Gameplay is really important, right? I mean, we play games because well, they are games, so the way they play should be pretty important. With this in mind, it seems to me that most gaming websites, magazines and reviewers of any kind would disagree because they lied to you and told you that this game is a 10 out of 10 when the gameplay sucks. I do not see how anyone that has played this game for more than thirty minutes can give it a perfect score. Honestly, saying the gameplay is good in this game is like saying the original Resident Evil had awesome controls.

With story, I really had to nitpick to find things wrong, but with gameplay I am facing the opposite problem. How can I explain to you how bad the gameplay sucks without it taking you an hour to read this? Oh, I know, I can tell you what is good about the gameplay. Wait, that could be a challenge too. Well, uh, you have an in game sprite that you control. That’s positive, right?

My major problem with the gameplay in The Last of Us is how frustrating the game can be. Often times if a Clicker is in my vicinity, I can expect to die ten to fifteen times. This would be fine in a game like Demon’s Souls where it does not seem that the game’s rules change every time you restart. Seriously, I do not know how the Clicker works. Sometimes when I sneak in front of one, no problem, I get by, but the next one I try to sneak by in the same way decides to have my carotid arteries for an afternoon snack. And, I am not the only person that feels this way. I know of several other who have put this game down, because it is too frustrating on the lowest difficulty at certain spots later in the game. Difficult is fine. Frustrating is not.

Imagine this: You are surrounded on all sides by evil fungus zombies who respond to sound. You are in ninja mode, trying to dodge these monstrosities, then out of nowhere your companion starts talking about how they cannot swim. At this point you would probably move your bowels and run, but in The Last of Us, Ellie is invisible to everyone but you, except when it serves the plot. It is nice that our partner in this game does not make things harder for us, but that also allows her to break our suspension of disbelief when she runs right into the line of sight of a murderous soldier.

As far as game pet peeves, my biggest is the feeling of running down long corridors, and boy does The Last of Us feel like a series of corridors. I know, there are certain areas that are “open,” but those lead into a corridor, that leads into a corridor, that leads into another corridor which might have two doors, that lead into corridors. Game developers are becoming very adept at fake openness, and Naughty Dog seems to be one of the best.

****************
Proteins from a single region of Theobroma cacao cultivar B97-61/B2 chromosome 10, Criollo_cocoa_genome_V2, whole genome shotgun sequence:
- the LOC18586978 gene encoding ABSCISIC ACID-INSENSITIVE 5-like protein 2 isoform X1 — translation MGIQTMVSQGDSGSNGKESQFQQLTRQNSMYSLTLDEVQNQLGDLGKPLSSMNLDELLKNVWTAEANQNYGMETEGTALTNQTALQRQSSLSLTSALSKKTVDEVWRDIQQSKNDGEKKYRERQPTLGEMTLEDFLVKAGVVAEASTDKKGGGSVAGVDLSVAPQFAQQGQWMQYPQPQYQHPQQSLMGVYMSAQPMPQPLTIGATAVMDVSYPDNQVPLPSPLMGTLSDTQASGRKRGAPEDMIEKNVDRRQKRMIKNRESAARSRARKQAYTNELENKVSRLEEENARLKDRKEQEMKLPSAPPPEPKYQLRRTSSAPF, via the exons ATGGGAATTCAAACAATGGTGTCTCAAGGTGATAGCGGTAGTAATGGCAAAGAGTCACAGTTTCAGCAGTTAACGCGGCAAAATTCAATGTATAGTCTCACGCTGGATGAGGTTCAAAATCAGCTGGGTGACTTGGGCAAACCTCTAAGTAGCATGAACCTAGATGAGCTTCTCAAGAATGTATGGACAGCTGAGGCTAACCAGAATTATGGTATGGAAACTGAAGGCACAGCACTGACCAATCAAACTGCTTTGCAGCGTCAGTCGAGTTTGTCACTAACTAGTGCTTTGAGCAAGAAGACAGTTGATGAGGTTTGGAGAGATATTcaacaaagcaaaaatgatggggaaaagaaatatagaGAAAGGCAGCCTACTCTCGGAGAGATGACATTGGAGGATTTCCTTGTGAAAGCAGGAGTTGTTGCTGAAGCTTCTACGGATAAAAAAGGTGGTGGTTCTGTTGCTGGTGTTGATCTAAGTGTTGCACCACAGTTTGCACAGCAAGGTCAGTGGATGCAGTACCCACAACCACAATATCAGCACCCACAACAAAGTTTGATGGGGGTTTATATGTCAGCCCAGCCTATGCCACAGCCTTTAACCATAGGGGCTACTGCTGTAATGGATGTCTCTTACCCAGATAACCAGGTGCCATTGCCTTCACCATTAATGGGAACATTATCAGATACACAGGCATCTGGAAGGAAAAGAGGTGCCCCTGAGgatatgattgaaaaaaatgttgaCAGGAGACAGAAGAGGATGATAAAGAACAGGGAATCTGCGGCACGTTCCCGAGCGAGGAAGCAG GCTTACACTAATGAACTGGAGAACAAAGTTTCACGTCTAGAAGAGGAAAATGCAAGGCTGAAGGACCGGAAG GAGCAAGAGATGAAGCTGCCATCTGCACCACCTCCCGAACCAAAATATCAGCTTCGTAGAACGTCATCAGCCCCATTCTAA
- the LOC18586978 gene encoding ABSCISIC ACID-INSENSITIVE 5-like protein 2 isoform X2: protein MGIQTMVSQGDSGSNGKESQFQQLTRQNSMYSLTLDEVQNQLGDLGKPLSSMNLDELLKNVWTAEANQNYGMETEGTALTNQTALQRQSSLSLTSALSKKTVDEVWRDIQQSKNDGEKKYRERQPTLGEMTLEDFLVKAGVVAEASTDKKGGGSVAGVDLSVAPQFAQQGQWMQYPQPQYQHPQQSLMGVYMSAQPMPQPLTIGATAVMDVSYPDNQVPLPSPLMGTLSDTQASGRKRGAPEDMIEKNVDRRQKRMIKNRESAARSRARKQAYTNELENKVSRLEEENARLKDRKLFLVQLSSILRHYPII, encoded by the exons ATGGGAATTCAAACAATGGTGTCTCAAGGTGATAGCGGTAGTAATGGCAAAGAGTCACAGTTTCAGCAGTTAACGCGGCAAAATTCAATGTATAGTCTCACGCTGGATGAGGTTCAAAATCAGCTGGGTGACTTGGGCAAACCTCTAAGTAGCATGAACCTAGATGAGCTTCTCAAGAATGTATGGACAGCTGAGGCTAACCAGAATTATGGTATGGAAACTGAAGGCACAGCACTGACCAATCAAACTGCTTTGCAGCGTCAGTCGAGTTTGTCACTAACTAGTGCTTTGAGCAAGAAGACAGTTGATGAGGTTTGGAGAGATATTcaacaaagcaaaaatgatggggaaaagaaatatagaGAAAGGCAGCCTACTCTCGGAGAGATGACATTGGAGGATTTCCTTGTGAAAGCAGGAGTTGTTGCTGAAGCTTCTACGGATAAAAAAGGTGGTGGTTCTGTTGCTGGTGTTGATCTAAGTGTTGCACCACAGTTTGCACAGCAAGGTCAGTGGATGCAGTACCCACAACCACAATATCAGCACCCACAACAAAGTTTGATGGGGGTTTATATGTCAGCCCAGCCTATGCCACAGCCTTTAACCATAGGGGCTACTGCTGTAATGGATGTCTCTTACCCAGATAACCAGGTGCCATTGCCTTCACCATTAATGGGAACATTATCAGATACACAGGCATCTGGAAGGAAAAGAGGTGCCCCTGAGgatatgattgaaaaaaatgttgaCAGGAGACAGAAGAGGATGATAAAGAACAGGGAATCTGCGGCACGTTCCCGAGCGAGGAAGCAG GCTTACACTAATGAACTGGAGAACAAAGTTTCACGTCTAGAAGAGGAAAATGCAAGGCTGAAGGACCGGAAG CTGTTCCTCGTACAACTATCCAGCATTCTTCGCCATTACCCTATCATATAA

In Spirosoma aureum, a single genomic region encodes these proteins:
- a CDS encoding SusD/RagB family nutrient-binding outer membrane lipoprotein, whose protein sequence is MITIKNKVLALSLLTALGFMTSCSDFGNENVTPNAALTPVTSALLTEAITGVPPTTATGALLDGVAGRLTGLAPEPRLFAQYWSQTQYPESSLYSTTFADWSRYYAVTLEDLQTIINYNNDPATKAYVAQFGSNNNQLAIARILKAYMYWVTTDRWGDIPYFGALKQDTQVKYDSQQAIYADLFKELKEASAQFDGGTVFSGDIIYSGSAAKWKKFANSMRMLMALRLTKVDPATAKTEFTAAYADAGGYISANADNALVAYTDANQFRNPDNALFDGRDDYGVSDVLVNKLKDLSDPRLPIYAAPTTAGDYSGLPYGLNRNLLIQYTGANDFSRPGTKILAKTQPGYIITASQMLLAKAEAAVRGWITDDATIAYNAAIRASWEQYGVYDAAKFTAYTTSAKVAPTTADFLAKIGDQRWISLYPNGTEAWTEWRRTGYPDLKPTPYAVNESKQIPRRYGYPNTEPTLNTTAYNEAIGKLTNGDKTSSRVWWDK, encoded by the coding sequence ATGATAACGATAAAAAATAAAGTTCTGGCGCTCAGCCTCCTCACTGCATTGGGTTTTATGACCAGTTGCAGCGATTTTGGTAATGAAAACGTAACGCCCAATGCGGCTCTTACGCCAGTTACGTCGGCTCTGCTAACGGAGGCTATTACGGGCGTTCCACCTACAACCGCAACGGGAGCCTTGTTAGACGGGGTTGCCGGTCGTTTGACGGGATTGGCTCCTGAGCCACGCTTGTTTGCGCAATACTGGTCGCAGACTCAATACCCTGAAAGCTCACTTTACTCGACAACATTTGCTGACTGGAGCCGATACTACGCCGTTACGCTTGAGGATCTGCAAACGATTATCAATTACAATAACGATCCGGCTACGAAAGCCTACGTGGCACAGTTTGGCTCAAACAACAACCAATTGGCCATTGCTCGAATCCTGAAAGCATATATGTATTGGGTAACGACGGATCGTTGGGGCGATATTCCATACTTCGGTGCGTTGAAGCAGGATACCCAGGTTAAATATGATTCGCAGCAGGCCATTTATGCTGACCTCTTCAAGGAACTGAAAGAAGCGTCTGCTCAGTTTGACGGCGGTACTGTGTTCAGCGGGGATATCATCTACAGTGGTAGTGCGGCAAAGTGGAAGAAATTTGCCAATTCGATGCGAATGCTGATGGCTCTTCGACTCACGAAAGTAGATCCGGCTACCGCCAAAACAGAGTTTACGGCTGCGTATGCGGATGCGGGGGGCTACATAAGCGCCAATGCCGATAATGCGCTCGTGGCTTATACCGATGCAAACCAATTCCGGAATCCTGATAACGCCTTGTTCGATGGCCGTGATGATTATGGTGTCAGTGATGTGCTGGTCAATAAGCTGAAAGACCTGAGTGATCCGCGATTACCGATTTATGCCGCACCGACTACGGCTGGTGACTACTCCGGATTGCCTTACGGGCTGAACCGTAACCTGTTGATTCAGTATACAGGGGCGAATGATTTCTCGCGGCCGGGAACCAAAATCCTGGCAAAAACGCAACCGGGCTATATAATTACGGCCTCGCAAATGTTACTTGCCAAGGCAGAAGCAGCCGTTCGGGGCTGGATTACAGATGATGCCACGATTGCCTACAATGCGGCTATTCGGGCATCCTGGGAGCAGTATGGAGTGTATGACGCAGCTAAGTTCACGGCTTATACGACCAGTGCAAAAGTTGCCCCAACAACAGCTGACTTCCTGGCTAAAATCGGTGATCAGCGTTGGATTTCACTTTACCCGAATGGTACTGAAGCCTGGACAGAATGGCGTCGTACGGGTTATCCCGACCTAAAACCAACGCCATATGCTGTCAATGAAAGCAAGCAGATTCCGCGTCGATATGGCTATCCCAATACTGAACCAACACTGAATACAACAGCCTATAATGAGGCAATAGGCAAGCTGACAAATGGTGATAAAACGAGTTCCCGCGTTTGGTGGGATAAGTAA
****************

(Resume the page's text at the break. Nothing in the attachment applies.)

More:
I could drivel on and on about how bad the gameplay is for this game. Overall, it has just been a hard game to play for me, because I wish I could just watch it instead of playing it. I love the cutscenes. I love the dialogue. I love the characters. But, when the game gives me control I groan. Is this the future of gaming? Cinematic games that have barely playable segments that technically make them into a game? I hope not.


The Bottom Line

Look, I am not saying that The Last of Us is a horrible game. I am just saying that it is definitely not a perfect title like the gaming media would have you believe. This game has become the fastest selling PS3 game, and that is partly thanks to all of the perfect or near perfect reviews. The gaming industry wants you to buy games, and we have to face the fact that video game publications are a part of the industry.

I have enjoyed my time spent with The Last of Us for the most part, and I am sure that I have many more hours of enjoyment to glean from it, but I doubt I will ever spend three hundred hours with it like I did Final Fantasy VII. I doubt in twenty-one years I will still return to this game like I do every so often with The Legend of Zelda: A Link to the Past. It just is not that good. Instead of saying it is the Citizen Kane of gaming, maybe we should be saying it is more like The Matrix of gaming. It does some insanely cool stuff, and defines an entire decade of advancement in gaming, but in the end it is mainly just pretty to look at.

About author

Ronnie McNutt

Ronnie McNutt is the co-creator and major contributor of Oddball Gaming. You can find out more about